"I bought a five-carat fake diamond ring off QVC because I wanted them to think I was doing well and somehow I sold her on the idea of me going on," she says.

    Blodgett credits that first appearance on QVC as changing her life and that of her business forever.

  5. Focus on making your customer happy, not on your competitors

    The focus for Blodgett has always been on making her customers happy rather than looking at what competitors are doing.

    "The good news about not having your MBA, which I don't, is that I didn't know you are supposed to study the market," she says.

    "I was so focused on making these women happy and that was it. I didn't look at the market and how many brands were out there, it all came down to how to please these women"

  6. Hire carefully

    Blodgett advocates hiring a team which believes in the brand as much as you do and has a passion for the product and for people.

    "Your life work has to be wanting to help somebody out. If you are just a make-up artist with no people skills you shouldn't work for us," she says.

    "And if you are a big company like us, we have over 3,000 people in the United States, to get those kind of people is a challenge."

  7. You are going to need help with work/life balance

    When Blodgett got the job with Bare Escentuals she decided with her husband for him to stay at home with her young son, Trent.

    "If my husband did not stay home with Trent this company would not be the company it is," she says.

    "But I was jealous and envious of him for a long time. He always told Trent 'This is what Mom does, respect what she does'."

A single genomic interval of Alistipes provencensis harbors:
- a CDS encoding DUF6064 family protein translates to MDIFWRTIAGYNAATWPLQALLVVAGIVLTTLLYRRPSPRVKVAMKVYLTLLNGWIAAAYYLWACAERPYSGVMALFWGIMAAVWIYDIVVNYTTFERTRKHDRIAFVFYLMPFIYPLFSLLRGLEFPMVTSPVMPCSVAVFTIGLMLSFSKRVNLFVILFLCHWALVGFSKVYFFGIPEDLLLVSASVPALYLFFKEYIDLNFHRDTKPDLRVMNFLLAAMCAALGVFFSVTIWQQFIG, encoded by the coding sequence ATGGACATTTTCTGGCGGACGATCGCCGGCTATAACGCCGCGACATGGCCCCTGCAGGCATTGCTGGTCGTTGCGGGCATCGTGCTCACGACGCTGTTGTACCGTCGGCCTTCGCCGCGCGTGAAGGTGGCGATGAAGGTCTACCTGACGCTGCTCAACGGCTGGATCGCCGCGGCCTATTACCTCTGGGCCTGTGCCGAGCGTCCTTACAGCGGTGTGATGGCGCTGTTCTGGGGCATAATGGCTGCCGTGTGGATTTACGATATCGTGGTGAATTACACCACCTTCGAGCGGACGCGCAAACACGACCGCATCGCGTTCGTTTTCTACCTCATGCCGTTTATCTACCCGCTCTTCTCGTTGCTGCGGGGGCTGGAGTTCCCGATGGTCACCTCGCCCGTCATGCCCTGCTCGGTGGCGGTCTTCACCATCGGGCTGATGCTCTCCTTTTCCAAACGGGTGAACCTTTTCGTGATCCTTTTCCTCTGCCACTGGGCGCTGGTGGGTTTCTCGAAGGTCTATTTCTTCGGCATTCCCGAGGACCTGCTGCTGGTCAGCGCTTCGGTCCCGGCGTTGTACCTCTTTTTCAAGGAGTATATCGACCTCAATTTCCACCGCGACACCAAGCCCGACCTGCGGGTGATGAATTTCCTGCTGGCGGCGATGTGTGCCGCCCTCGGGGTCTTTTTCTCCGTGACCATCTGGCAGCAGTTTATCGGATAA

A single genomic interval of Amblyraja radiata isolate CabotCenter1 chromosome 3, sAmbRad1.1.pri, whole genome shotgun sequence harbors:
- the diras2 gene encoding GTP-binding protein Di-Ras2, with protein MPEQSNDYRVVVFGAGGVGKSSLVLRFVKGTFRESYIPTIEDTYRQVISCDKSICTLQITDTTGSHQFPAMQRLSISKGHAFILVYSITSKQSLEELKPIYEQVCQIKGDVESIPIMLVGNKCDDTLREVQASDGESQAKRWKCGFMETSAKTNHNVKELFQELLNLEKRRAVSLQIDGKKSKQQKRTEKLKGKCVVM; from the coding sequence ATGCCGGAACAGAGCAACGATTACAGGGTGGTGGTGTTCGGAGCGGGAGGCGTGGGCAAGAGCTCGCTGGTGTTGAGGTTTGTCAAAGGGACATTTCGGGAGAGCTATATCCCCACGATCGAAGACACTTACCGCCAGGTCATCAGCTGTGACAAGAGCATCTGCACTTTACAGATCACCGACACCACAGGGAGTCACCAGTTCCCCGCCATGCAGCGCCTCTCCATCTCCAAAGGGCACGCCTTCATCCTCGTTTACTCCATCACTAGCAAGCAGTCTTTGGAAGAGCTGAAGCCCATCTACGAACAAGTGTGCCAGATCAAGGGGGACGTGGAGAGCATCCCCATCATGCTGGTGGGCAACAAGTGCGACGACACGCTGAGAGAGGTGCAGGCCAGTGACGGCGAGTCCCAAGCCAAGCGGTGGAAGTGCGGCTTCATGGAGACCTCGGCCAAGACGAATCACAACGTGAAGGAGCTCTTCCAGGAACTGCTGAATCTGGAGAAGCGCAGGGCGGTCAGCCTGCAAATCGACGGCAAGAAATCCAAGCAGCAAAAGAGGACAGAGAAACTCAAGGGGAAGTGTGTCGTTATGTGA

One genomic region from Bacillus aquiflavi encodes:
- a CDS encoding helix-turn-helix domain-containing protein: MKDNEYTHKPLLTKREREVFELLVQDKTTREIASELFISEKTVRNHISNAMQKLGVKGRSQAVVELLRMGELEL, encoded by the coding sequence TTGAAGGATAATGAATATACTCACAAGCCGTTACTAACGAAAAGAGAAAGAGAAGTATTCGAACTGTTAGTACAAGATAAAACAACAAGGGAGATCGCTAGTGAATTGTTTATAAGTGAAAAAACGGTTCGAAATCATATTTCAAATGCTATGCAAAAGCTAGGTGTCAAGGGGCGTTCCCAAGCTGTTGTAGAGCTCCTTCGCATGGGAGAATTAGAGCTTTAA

Blodgett says there were periods in her career where she could only have breakfast with her son during the week as she wasn't around on the weekends.

    "You do what you can," she says.

  8. Emotion is okay

    It's okay to have emotion in the workplace, according to Blodgett.

    "I'm a woman and I'm emotional and I think men are emotional too, and that's what makes us human, that's when the change happens when you have that passion and you believe in something."

  9. Use social media

    Blodgett is an avid user of Facebook and says she is still getting the hang of Twitter, where she tweets at @LeslieBlodgett.

    "I was doing social media before Facebook was even invented, our customers started their own chat rooms and that was how it all began," she says.

    "On Facebook you can talk about your relationships, your work/life balance, you bring in more than just make-up. I love that we are learning from each other constantly."

  10. Trust your gut instinct

    Blodgett says trusting your gut instinct and making the occasional mistake are the ways to succeed.

    "You need to trust your gut. You might hear negative voices saying 'Do this, Do that' but sleep on it, that's what I do, I don't make rash decisions," she says.

    "Don't ask people to tell you what you should do; that's the worst thing."

    With trusting your instincts comes making the occasional mistake as well.

    "It's trusting your instinct and taking a risk every now and again, it's those risks that are the turning point. Those screw-ups make you a better person."

Cara Waters

Cara Waters is the editor of SmartCompany, a sister site of Women's Agenda.